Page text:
Are You Being Spoofed?

August 30, 2018 Posted by Pamela M

As diligent as phone service carriers can be, scammers and telemarketing firms are even more so. They seem to stay ahead of the technology and the carriers just can’t keep up.  You may have noticed an increase in local calls to your phone, many of which are local numbers – or even numbers of neighbors, family and friends. Sadly, there isn’t much we can do about these calls except to ignore or block them. Registering on the National Do Not Call Registry or reporting calls may help, but I’ve read numerous accounts that the reports only generate more calls. Why is this happening?

Local Numbers

Voice Over Internet Protocol (VoIP) software allows any user to create an account and choose a local phone number. The caller uses that number for whatever business or scam he is perpetrating, knowing that people are more likely to answer local numbers. The unwanted caller bets that you will answer, wondering if it’s a call from a neighbor, doctor’s office, or your child’s school. The caller may also tap into the number of a friend or family member, ensuring that you will pick up. Once you answer, the caller goes into his prepared spiel, hoping to lure you into purchasing a product or sending money for some invented reason.

How To Recognize Scammers

Most people are familiar with email scams wherein someone reports an overseas crisis, an unexpected windfall, or other event that requires the recipient to send money. Fake lotteries and business opportunities make big promises that will never deliver. Even the savviest people fall for these scams because the scammers are trained to be convincing and persistent. One of the most recent scams is being called by a utility company or the IRS, demanding immediate payment or face jail time. This is especially scary to senior citizens who may be easily confused or not up to date on the latest scamming trends.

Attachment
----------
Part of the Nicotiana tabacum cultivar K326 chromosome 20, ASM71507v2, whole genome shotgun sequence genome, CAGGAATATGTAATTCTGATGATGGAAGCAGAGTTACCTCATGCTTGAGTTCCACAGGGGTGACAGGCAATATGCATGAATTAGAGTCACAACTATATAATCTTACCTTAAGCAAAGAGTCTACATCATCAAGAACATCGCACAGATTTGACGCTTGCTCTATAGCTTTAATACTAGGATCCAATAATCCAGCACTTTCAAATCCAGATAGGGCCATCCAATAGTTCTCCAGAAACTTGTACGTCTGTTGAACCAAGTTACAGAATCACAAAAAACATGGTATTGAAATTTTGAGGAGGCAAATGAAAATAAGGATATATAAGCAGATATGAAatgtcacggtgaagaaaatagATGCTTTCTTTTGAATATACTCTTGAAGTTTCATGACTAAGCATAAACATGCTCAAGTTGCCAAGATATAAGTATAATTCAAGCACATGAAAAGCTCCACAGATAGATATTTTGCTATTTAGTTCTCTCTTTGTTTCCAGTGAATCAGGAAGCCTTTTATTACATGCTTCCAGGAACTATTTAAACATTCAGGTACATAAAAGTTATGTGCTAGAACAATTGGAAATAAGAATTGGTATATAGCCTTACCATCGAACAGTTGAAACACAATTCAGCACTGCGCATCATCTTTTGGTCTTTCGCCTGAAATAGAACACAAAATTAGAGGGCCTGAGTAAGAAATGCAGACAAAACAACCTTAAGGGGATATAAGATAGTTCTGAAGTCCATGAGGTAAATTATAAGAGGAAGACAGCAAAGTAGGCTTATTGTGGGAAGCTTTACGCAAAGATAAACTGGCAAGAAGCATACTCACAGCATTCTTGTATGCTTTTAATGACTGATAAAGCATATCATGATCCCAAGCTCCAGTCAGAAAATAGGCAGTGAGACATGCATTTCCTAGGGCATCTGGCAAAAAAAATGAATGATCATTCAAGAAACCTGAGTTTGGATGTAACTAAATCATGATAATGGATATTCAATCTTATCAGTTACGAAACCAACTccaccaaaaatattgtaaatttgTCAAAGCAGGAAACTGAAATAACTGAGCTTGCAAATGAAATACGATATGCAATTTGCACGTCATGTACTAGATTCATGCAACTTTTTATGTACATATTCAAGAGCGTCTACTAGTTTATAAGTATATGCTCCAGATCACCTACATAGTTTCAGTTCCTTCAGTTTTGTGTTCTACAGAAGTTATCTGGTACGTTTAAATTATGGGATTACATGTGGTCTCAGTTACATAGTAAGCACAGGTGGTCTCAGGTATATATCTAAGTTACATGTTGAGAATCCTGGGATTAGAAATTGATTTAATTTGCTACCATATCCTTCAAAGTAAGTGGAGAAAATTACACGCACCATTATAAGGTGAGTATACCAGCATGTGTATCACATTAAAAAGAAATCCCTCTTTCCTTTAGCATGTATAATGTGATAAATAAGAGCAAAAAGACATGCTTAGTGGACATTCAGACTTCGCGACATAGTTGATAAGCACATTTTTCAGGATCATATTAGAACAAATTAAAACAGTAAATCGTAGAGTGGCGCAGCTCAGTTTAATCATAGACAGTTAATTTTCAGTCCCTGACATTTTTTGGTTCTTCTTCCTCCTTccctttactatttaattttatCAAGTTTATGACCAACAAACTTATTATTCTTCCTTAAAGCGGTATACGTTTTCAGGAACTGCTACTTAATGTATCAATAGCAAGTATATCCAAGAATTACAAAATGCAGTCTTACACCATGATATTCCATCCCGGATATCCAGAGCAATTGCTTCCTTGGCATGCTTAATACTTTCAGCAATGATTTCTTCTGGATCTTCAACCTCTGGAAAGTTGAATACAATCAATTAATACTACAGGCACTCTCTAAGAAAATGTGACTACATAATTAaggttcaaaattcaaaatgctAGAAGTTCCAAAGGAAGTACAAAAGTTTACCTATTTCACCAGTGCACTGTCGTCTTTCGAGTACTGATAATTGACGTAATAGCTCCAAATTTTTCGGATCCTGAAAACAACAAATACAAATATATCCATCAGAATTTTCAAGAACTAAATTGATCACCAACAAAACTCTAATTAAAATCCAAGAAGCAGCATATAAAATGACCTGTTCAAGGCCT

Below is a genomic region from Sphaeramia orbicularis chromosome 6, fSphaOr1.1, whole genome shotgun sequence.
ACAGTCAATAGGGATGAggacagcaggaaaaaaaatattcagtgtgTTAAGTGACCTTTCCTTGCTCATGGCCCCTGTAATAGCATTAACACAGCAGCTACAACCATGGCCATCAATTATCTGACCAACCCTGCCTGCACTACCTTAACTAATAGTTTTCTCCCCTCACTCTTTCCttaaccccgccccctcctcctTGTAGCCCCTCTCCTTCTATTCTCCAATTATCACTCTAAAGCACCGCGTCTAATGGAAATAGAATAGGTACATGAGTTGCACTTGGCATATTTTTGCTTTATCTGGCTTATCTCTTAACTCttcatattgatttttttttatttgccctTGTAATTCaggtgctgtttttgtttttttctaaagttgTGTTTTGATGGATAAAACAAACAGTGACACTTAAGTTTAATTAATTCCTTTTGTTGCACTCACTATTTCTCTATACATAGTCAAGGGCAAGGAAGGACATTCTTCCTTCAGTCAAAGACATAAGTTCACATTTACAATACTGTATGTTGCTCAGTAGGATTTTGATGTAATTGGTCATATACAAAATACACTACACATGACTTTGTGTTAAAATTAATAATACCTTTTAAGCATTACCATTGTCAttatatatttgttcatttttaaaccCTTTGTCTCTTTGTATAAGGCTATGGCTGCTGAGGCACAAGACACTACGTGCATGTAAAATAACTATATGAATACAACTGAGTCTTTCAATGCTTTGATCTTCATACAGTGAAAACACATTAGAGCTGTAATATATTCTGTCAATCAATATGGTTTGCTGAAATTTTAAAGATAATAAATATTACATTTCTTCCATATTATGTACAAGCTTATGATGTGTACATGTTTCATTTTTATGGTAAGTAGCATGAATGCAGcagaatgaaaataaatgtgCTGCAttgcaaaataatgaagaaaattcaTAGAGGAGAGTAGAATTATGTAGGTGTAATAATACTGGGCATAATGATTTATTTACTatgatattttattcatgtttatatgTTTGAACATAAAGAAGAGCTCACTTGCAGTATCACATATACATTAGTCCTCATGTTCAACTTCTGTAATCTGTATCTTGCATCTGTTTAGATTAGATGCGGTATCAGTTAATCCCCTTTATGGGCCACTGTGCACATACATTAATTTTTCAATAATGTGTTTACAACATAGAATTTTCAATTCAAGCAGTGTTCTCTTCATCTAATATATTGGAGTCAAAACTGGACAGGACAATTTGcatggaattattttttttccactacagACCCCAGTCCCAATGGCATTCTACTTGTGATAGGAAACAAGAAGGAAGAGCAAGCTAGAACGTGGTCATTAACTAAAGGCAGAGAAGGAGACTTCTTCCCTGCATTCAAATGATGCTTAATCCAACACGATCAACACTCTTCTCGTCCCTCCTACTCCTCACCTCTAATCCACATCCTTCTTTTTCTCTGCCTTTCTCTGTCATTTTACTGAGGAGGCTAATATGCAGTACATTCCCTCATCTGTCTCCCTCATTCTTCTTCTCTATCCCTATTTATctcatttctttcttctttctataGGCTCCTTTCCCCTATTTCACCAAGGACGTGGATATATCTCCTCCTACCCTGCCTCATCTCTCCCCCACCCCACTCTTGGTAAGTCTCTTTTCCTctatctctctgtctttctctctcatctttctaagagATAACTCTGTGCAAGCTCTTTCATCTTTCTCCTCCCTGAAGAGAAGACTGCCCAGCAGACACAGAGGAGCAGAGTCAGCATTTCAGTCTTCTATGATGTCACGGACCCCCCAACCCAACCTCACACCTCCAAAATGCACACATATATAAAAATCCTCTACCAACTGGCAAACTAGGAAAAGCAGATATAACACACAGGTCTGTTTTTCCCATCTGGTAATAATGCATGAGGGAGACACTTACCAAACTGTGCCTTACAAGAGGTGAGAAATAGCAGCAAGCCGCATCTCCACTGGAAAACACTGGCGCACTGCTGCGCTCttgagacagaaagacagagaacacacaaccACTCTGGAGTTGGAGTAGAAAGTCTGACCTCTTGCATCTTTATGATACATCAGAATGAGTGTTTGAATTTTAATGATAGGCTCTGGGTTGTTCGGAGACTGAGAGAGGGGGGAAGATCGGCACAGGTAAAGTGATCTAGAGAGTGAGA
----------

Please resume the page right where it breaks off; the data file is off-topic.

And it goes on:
How To Make It Stop

There is no surefire way to make the calls stop. Using a reverse number lookup app on your phone will help decrease the number of calls. If a call comes from a number you do not recognize, let the call go to voicemail. Most scammers or telemarketers will not leave a message. If you receive a message that sounds legit and important, you may call the number, but beware. Any calls received from the utility company or the IRS demanding payment are most likely fraud. The IRS never calls people on the phone; they send letters. If a utility company calls, get the name and extension of the person calling as well as a call back number that you can use to verify the information. Also check the claim against any outstanding bills. If you do suspect fraud, report the call immediately to the police.

Lastly, limit the number of things you sign up for online. The more you use your phone number, the more likely you are to receive calls. You may also consider getting a masked number from Google voice or another company to separate your personal calls from potential fraudsters.